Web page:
ALZHEIMER’S: In 1906, Dr. Alois Alzheimer noticed changes in the brain of a patient who had died of an unusual mental illness. Her symptoms had included things like memory and language problems, as well as unpredictable behavior. Later further examination of her brain revealed abnormal clumps and tangles of fiber, now today referred to as amyloid plaques and neurofibrillary tangles. These are still today considered the main features of Alzheimer’s, but another feature is the loss of connections between neurons or nerve cells in the brain. These are responsible for transmitting messages between different parts of the brain and to the muscles and organs. First signs and symptoms of developing Alzheimer’s will vary from patient to patient, but for many it will involve a decline in non-memory aspects of brain functions, such as word-filling, or spatial and vision issues. Impaired reasoning or judgment may also be a very early signal. The disease progresses, and someone may have mild, moderate, or severe Alzheimer’s. Severe Alzheimer patients can no longer communicate and rely on others completely. Towards the end of their lives, they may spend most of their time in bed as their body completely shuts down.


TREATMENT: Medication may be prescribed with the intention of temporarily improving dementia symptoms, but there is no current cure. Cholinesterase inhibitors work by boosting levels of the chemical messenger involved in judgment and memory. Memantine, also known as Namenda, works by regulating a different chemical messenger that’s involved in certain brain functions like memory and learning. In some cases these two will be prescribed together. A patient may also be prescribed other medications to treat related side effects to dementia, such as depression, agitation, or sleep disturbances. Therapy is another option, and can be expanded to modifying tasks, creating structure and routine to lessen confusion, or modifying the environment all together by doing things to reduce clutter and noise. Occupational therapists can show family members and loved ones how to make their homes safer and teach coping behaviors to prevent things like accidents and prepare for the eventual progression of the disease.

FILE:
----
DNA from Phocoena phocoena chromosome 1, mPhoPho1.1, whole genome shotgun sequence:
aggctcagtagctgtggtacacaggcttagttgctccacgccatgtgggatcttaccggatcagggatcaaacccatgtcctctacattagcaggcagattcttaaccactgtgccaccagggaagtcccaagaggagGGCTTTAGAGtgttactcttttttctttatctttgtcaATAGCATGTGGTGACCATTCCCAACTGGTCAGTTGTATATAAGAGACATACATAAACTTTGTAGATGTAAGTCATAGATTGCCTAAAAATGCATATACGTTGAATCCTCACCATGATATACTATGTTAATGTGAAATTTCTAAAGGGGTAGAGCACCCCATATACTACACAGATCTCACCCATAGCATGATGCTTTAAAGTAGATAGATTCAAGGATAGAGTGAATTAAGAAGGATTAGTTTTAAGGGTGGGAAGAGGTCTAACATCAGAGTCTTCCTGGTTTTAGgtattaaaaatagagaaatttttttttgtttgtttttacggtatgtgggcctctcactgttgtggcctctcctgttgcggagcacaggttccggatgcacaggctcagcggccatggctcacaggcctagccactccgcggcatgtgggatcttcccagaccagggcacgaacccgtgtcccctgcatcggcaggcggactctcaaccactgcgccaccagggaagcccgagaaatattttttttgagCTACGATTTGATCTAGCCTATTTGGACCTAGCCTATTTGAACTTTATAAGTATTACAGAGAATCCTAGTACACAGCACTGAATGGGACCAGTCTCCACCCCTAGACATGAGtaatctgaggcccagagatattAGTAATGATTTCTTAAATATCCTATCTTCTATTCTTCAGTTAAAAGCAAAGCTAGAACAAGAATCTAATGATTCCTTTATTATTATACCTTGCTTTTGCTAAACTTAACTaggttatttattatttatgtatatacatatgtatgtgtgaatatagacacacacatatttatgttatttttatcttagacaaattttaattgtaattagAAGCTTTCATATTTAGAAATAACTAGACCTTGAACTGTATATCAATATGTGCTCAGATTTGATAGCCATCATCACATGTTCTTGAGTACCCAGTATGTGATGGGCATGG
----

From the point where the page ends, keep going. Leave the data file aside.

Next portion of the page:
NEW STUDY: Researchers are now conducting studies using smartphones among seniors to track memory loss and possibly screen for risk factors of dementia. Things like lack of sleep, stress, and chronic pain may increase risk of dementia as we age. By determining who is at high risk for developing dementia in the future, it creates a window of opportunity to intervene and slow or even possibly eventually stop the progression.



 * For More Information, Contact:

Elaine Iandoli, Science Media Relations Manager

Albert Einstein College of Medicine

(718) 430-4137